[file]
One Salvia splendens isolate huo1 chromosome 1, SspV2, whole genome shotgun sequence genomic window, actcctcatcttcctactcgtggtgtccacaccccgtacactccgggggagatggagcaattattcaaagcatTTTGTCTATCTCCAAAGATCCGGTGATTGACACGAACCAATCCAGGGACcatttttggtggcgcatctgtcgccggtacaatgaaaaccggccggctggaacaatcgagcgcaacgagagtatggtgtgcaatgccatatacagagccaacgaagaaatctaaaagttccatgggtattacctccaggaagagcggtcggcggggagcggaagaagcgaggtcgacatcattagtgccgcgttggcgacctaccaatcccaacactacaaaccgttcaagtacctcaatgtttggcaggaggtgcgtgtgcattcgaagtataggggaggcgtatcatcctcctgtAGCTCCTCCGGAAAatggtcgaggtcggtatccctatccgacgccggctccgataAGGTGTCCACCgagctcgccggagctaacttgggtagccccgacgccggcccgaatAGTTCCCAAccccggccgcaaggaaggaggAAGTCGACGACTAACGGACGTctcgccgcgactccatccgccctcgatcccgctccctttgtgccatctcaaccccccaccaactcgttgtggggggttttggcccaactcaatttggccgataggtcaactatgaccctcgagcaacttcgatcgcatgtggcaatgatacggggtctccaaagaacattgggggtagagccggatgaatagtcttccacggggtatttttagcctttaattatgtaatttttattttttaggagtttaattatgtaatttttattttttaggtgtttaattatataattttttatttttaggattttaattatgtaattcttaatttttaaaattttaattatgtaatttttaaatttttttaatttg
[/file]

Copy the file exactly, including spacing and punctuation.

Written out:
One Salvia splendens isolate huo1 chromosome 1, SspV2, whole genome shotgun sequence genomic window, actcctcatcttcctactcgtggtgtccacaccccgtacactccgggggagatggagcaattattcaaagcatTTTGTCTATCTCCAAAGATCCGGTGATTGACACGAACCAATCCAGGGACcatttttggtggcgcatctgtcgccggtacaatgaaaaccggccggctggaacaatcgagcgcaacgagagtatggtgtgcaatgccatatacagagccaacgaagaaatctaaaagttccatgggtattacctccaggaagagcggtcggcggggagcggaagaagcgaggtcgacatcattagtgccgcgttggcgacctaccaatcccaacactacaaaccgttcaagtacctcaatgtttggcaggaggtgcgtgtgcattcgaagtataggggaggcgtatcatcctcctgtAGCTCCTCCGGAAAatggtcgaggtcggtatccctatccgacgccggctccgataAGGTGTCCACCgagctcgccggagctaacttgggtagccccgacgccggcccgaatAGTTCCCAAccccggccgcaaggaaggaggAAGTCGACGACTAACGGACGTctcgccgcgactccatccgccctcgatcccgctccctttgtgccatctcaaccccccaccaactcgttgtggggggttttggcccaactcaatttggccgataggtcaactatgaccctcgagcaacttcgatcgcatgtggcaatgatacggggtctccaaagaacattgggggtagagccggatgaatagtcttccacggggtatttttagcctttaattatgtaatttttattttttaggagtttaattatgtaatttttattttttaggtgtttaattatataattttttatttttaggattttaattatgtaattcttaatttttaaaattttaattatgtaatttttaaatttttttaatttg